Maria Anna Mozart (1751-1829)

Nannerl oil

I recently finished an excellent book by Jane Glover named Mozart’s Women: His Family, His Friends, His Music.   Despite the title, this is not a salacious book at all but an excellent one that concentrates on Mozart’s relationships with his sister, his parents, and his wife and her family, and how well Mozart portrayed women in his operas, which was quite ahead of its time.

There is much in the book that I would love to get into, but today I would like to talk about the woman in the book that stuck with me the most after I had finished it – Maria Anna “Nannerl” Mozart (1751-1829), Wolfgang’s (1756-1791) sister – the only other child that survived out of seven births in the family.


“Virtuosic.” “A prodigy.” “Genius.”

These words were written in the 1760s about Nannerl. When she toured Europe as a pianist, young Maria Anna wowed audiences in Munich, Vienna, Paris, London, the Hague, Germany and Switzerland. “My little girl plays the most difficult works which we have … with incredible precision and so excellently,” her father, Leopold, wrote in a letter in 1764. “What it all amounts to is this, that my little girl, although she is only 12 years old, is one of the most skillful players in Europe.”

Wolfgang and Nannerl were extremely close most of their lives, as you would expect from two young children who traveled all of Europe together when very young, with a demanding, overbearing father.   They had their own secret made up kingdom (He was the King, she was the Queen), and shared the learning of languages and music while growing up. She kept diaries of these trips, and indeed for much of her life, and it is from these and the many family letters that she also kept that we have learned so much of Wolfgang.  (They also both shared the family trait for very scatological humor).

Unfortunately, we know less of Nannerl herself.   Her diary and letter writing style was very detached – writing down what was done and what was happening, with lots of lists, but very little of her own inner thoughts. Throughout his life, Wolfgang would add entries into her diary, teasing her, making comments and jokes and often even poking fun at her detached writing style. In the diaries and letters, the love and admiration they had for each other is easily evident, as is their personalities – Nannerl the ‘responsible and serious’ elder sister, and Wolfgang the brilliant and emotional younger brother.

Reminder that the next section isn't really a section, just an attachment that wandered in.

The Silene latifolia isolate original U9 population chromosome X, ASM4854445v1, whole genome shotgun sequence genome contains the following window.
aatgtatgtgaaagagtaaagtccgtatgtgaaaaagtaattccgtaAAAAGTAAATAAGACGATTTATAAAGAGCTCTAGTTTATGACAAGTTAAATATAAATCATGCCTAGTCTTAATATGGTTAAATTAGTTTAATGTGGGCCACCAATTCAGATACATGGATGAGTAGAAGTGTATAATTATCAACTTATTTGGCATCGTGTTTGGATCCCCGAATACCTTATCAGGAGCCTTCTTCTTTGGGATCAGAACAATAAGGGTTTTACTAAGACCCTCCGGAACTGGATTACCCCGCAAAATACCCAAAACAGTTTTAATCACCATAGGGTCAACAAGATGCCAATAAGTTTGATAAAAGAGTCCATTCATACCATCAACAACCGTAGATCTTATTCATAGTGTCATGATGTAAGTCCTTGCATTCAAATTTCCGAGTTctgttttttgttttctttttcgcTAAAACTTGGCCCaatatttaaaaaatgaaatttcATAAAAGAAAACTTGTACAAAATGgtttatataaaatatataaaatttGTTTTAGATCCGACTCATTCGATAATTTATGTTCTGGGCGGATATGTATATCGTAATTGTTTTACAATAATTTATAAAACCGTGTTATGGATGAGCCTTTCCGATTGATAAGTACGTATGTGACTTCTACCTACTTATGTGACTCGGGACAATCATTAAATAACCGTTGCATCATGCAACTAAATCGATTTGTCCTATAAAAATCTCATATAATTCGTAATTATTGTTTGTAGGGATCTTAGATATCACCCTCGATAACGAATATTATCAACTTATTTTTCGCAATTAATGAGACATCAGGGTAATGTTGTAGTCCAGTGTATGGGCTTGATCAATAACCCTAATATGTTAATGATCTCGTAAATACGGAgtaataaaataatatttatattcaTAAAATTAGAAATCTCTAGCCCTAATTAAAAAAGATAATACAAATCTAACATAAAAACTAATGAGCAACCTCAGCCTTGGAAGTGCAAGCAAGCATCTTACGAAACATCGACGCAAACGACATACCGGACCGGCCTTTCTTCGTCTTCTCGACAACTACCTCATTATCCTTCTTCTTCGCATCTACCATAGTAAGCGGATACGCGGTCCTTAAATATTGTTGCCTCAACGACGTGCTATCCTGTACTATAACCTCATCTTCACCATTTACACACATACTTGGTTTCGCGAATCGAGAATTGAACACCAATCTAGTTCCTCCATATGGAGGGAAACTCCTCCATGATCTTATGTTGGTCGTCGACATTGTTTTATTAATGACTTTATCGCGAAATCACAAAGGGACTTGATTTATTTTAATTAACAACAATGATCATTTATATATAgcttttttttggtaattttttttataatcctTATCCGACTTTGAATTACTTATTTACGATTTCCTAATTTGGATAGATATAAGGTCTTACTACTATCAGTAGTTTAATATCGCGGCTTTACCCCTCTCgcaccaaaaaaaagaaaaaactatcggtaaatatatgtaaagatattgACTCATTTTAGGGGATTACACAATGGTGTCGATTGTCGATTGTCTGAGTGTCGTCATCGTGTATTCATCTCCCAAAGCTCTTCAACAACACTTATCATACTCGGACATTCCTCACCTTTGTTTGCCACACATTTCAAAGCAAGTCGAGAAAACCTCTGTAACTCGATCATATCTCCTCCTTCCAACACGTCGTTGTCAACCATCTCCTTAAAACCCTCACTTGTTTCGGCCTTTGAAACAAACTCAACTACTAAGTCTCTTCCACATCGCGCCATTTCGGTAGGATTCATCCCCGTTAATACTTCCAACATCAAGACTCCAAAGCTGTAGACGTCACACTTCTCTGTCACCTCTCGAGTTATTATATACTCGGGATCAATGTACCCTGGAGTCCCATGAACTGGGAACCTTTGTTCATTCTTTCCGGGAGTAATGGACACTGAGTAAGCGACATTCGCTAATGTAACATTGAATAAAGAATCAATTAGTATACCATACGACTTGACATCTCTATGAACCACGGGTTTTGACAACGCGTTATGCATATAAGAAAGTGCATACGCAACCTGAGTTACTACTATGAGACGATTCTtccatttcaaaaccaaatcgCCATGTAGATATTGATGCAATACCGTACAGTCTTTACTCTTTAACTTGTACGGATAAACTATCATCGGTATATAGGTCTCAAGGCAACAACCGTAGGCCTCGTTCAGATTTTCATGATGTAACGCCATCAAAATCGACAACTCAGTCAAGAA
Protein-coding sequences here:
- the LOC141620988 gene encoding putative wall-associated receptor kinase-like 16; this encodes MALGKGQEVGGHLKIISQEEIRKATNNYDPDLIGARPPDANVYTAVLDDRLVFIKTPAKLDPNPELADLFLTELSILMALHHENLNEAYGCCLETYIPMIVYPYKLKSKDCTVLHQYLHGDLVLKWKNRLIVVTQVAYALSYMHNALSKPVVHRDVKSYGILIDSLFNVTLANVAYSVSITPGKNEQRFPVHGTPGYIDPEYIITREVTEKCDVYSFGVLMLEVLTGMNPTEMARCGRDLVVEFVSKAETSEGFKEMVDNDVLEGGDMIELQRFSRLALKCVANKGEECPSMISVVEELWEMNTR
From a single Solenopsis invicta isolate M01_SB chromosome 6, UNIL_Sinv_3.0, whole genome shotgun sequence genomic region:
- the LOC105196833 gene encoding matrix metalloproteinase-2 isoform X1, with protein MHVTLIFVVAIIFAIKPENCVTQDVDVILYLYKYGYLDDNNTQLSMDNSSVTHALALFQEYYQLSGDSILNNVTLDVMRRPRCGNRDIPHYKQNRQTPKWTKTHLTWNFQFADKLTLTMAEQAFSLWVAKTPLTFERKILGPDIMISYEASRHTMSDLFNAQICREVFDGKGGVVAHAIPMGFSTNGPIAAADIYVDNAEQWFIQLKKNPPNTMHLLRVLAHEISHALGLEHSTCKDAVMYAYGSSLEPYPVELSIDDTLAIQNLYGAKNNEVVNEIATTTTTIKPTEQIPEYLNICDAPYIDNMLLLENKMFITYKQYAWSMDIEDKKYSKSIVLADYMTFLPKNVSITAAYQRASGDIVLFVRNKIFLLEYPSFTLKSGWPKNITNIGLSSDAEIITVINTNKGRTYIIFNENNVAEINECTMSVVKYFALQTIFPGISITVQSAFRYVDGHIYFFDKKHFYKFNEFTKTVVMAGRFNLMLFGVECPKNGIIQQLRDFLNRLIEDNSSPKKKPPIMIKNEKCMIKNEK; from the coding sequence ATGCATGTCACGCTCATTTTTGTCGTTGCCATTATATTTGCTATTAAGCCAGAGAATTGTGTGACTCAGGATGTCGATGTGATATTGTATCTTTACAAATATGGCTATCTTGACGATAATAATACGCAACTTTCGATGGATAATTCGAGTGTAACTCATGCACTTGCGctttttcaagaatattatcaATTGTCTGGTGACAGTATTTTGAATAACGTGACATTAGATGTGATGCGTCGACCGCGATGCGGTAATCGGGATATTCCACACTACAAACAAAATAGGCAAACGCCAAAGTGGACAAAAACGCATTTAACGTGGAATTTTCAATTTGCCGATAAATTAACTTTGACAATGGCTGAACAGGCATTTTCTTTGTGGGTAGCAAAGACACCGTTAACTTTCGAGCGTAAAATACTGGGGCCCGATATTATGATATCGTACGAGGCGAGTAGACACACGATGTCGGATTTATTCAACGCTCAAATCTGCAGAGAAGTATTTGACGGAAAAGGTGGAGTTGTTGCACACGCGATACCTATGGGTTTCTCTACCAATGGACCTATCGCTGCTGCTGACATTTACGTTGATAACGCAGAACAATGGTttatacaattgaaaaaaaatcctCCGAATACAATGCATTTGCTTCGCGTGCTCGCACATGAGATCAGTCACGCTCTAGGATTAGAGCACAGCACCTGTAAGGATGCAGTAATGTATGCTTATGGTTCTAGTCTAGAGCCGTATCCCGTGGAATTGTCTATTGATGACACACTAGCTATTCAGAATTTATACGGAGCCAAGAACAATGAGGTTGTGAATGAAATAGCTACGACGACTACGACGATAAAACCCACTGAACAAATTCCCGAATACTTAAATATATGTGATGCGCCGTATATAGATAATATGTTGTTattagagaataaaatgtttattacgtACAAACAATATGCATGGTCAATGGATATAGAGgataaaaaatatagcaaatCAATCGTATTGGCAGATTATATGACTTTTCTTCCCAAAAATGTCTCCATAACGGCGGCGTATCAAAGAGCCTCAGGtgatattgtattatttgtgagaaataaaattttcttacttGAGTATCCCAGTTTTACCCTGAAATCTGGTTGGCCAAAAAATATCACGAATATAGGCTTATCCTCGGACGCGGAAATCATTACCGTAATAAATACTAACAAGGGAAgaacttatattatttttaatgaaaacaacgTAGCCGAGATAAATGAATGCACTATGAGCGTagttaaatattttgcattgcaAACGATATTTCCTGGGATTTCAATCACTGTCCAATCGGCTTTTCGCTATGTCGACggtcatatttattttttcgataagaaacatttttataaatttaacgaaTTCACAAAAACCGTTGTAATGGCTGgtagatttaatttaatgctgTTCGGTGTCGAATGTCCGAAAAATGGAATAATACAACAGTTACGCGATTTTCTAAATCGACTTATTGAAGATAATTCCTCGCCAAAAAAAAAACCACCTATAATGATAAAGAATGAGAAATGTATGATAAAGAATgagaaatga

But what about the music? We know that Nannerl was Wolfgang’s equal as a pianist – and Wolfgang was known as one of the greatest keyboard players in Europe. Was she Mozart’s equal as a composer? We don’t know.   We do have letters from Wolfgang encouraging her composition (In a letter from Italy, dated July 7, 1770 (he was 14, she was 19), he wrote “I am amazed! I had no idea you were capable of composing in such a gracious way. In a word, your Lied is beautiful. I beg you, try to do these things more often.”), but nothing survives that we know she has composed.

Unfortunately, Nannerl was a woman living with an overbearing, conservative father. In 1769, when she was 18 years old and eligible to marry, her father ended her days on the road. While he and Wolfgang toured Italy, Nannerl stayed behind in Salzburg.   As it says in the New Grove Dictionary of Music and Musicians, “from 1769 onwards she was no longer permitted to show her artistic talent on travels with her brother, as she had reached a marriageable age.” She was not even allowed to become a performer by her father.

Wolfgang was finally able to get out from the thumb of their domineering father by moving to Vienna and eventually marrying Constanze Weber, though his father’s disapproving letters followed him to Vienna.   Nannerl however had no such escape, being married off by her father to another domineering man much older then she in 1784, who already had multiple children whom she was obliged to raise.

Slightly estranged from Wolfgang the last years of his life (she, probably under the influence of their father, also disapproved of his wife),  Nannerl reconciled with Costanze after Wolfgang died. These two women (Nannerl and Wolfgang) preserved his legacy – saving his manuscripts, family letters, records and diaries.


There are many who fictionalize and romantacize Maria Anna in books and film, but I won’t do that.  I don’t think she would have liked that.

Was she the equal of her brother?  In my opinion only, I do not believe so.  She was his equal as a musician and performer, there is no doubt – and that is saying quite a lot.  She could have been one of the top performers in Europe.  However, Wolfgang’s compositional genius was known at an early age, and the incredible creativity of his mind was apparent in his letters and everything he did, from memorizing the Pope’s secret mass after one hearing at age 9, through writing an opera’s overture at the last minute.    But – not being Wolfgang’s equal as a composer is no slight.  In my mind, no one equaled his musical genius overall.  And I believe that his genius was nurtured and grown by having such a talented, encouraging and close sister who shared unique experiences at such a young age.  There is no hint ever of competition or envy between the two – simply encouragement and pride in each direction.

It is clear is that Maria Anna and Wolfgang both admired and loved each other dearly.  He wrote for her often, and always sent her his piano pieces for her to play.  He wrote duets for the two of them when they were young, and she staunchly (along with Constanze) saved his manuscripts and stood up for her little brother until the end of her days.    She should not be forgotten.



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